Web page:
Mgahinga Gorillas

Mgahinga Gorilla National Park.

Down on the border with Rwanda rises a chain of volcanoes, whose slopes, forest-clad, host golden monkeys and mountain gorillas. There are few visitors to enjoy the view, but those who make it, climbing to the higher reaches, are rewarded with a glimpse into the very heart of a country. The volcanoes are collectively known as the Virungas. The place to visit is Mgahinga Gorilla National Park.

Reasons to Go

Mgahinga is Uganda’s smallest national park – just 34km2. But small, as they say, is beautiful and that is definitely true of Mgahinga. Behind the dramatic volcanic skyline. In front Bwindi Impenetrable Forest. Somewhere off to the right lakes so scenic you can’t believe more people don’t know about them.

The montane-woodland, montane-forest and large swathe of bamboo forests supports a large population of golden monkeys, found only here in Uganda. They are also home to the Nyakagazi family of mountain gorillas, the only habituated group outside of Bwindi.

Traditionally, Mgahinga was used as an ‘over-flow’ gorilla tracking destination for Bwindi, but that has changed for two reasons. The first is that the increase in the cost of Rwandan gorilla permits to $1,500 per person has prompted visitors to explore Rwanda and then nip across the border to Mgahinga where the treks cost $600 per person. The second reason is that Mgahinga is such a wonderful place to visit. Situated so closely to Mutanda and Bunyoni Lakes that you can spend a week in the far southwest and save the rest of Uganda for a second trip.

In addition to gorilla treks and golden monkey excursions – both a standard visit and the longer habituations – Mgahinga is an excellent general trekking destination. Challenging guided day hikes are available to the summits of all three of the mountains accessible from Uganda: Gahinga, Sabyinyo and Muhabura.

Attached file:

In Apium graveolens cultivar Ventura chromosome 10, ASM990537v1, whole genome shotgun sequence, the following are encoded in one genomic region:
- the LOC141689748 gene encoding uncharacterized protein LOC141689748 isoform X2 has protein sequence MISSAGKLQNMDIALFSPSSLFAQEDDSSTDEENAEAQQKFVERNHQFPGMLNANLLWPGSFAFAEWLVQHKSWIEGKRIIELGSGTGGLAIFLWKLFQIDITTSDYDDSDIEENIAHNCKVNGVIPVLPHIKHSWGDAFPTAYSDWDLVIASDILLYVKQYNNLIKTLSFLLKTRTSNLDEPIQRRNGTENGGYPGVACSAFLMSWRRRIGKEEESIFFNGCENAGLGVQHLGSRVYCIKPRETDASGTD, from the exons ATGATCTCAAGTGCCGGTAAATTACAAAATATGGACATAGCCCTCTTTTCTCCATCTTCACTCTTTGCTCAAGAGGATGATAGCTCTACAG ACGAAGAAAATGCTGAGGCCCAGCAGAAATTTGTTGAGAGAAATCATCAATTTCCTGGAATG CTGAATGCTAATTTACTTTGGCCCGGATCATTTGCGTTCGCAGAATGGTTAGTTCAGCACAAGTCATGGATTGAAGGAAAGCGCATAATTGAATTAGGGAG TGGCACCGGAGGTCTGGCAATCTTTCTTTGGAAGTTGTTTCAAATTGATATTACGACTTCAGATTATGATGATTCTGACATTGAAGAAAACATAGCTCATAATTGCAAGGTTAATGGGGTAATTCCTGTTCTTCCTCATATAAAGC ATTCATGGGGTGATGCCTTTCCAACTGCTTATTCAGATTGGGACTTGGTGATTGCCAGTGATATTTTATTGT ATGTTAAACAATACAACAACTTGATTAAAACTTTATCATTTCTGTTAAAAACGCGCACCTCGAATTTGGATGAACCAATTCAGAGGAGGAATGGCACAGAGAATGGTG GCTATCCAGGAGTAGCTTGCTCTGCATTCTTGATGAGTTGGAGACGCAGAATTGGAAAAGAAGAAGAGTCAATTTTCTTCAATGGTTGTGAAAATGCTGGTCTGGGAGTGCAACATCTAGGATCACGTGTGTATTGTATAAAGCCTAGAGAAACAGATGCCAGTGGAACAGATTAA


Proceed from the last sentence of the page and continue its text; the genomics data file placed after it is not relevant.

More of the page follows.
Places to Stay

There is only one tourist lodge currently available in Mgahinga, the luxurious Mount Gahinga Lodge. Sister property to Volcanoes Bwindi and Kyambura Gorge, the lodge is a stylish and comfortable options located just a few hundred metres from the park gate. Lovely gardens brings the wildlife to your door. The lodge has also done incredible work supporting the local Batwa community evicted from the forests when the Park was gazetted. They have built a village, established a cultural centre, helped run a dance group – with the aim of aiding the integration of the Batwa with the other local communities – and begun a vocational training centre.

Further afield, Mgahinga is accessible from lodges on Lake Mutanda like Chameleon Hill and on Lake Bunyonyi like Birds Nest. 

Things to do

Gorilla Tracking

The gorilla tracking follows the same model as in Bwindi. Treks depart in the morning at about 9am. The length of the trek before you make contact with the gorillas depends on the location of the gorilla family. Contact lasts for one hour, during which you will be about 7 metres from the gorillas. When the hour has elapsed, you return through the forest to Park HQ, normally returning by early afternoon.

Although gorilla families constantly cross the border from Rwanda to Uganda, there is only only family habituated to make contact in Mgahinga. Called the Nyakagazi group, it has five silverbacks, two adult females and three young gorillas.

Between 2004 and 2012, after being attacked by a lone silverback, the family spent most of the time on the Rwanda side of the border. However, since 2012, they have been a regular presence on the Ugandan side. In the event they move again after permits have been bought, the Ugandan Wildlife Authority has committed to moving the treks to Bwindi or refunding the money.

Like in Bwindi, Mgahinga gorilla treks can be tough and challenging experiences. You need to be physically and mentally prepared and adequately dressed. Get that right and you will enjoy one of the most memorable wildlife experiences in the world.